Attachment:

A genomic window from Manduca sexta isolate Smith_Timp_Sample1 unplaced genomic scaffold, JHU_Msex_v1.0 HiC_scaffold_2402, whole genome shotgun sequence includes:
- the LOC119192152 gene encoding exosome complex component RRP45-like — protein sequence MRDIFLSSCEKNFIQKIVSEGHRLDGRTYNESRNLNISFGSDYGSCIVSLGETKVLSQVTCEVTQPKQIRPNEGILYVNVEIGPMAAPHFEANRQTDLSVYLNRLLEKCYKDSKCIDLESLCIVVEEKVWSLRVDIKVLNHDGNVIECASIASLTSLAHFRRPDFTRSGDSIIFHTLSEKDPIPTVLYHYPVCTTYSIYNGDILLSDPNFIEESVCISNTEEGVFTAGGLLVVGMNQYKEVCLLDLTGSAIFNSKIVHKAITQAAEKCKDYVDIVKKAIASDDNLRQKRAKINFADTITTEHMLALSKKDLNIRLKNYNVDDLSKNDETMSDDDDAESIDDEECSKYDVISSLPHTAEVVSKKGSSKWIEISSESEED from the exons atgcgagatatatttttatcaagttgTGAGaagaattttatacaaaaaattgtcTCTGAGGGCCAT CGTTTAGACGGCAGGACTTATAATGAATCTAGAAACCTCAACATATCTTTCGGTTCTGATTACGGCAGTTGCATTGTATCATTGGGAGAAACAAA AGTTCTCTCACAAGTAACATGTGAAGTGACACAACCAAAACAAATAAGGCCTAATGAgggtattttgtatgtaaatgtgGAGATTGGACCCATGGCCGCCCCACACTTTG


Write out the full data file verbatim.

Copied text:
A genomic window from Manduca sexta isolate Smith_Timp_Sample1 unplaced genomic scaffold, JHU_Msex_v1.0 HiC_scaffold_2402, whole genome shotgun sequence includes:
- the LOC119192152 gene encoding exosome complex component RRP45-like — protein sequence MRDIFLSSCEKNFIQKIVSEGHRLDGRTYNESRNLNISFGSDYGSCIVSLGETKVLSQVTCEVTQPKQIRPNEGILYVNVEIGPMAAPHFEANRQTDLSVYLNRLLEKCYKDSKCIDLESLCIVVEEKVWSLRVDIKVLNHDGNVIECASIASLTSLAHFRRPDFTRSGDSIIFHTLSEKDPIPTVLYHYPVCTTYSIYNGDILLSDPNFIEESVCISNTEEGVFTAGGLLVVGMNQYKEVCLLDLTGSAIFNSKIVHKAITQAAEKCKDYVDIVKKAIASDDNLRQKRAKINFADTITTEHMLALSKKDLNIRLKNYNVDDLSKNDETMSDDDDAESIDDEECSKYDVISSLPHTAEVVSKKGSSKWIEISSESEED from the exons atgcgagatatatttttatcaagttgTGAGaagaattttatacaaaaaattgtcTCTGAGGGCCAT CGTTTAGACGGCAGGACTTATAATGAATCTAGAAACCTCAACATATCTTTCGGTTCTGATTACGGCAGTTGCATTGTATCATTGGGAGAAACAAA AGTTCTCTCACAAGTAACATGTGAAGTGACACAACCAAAACAAATAAGGCCTAATGAgggtattttgtatgtaaatgtgGAGATTGGACCCATGGCCGCCCCACACTTTG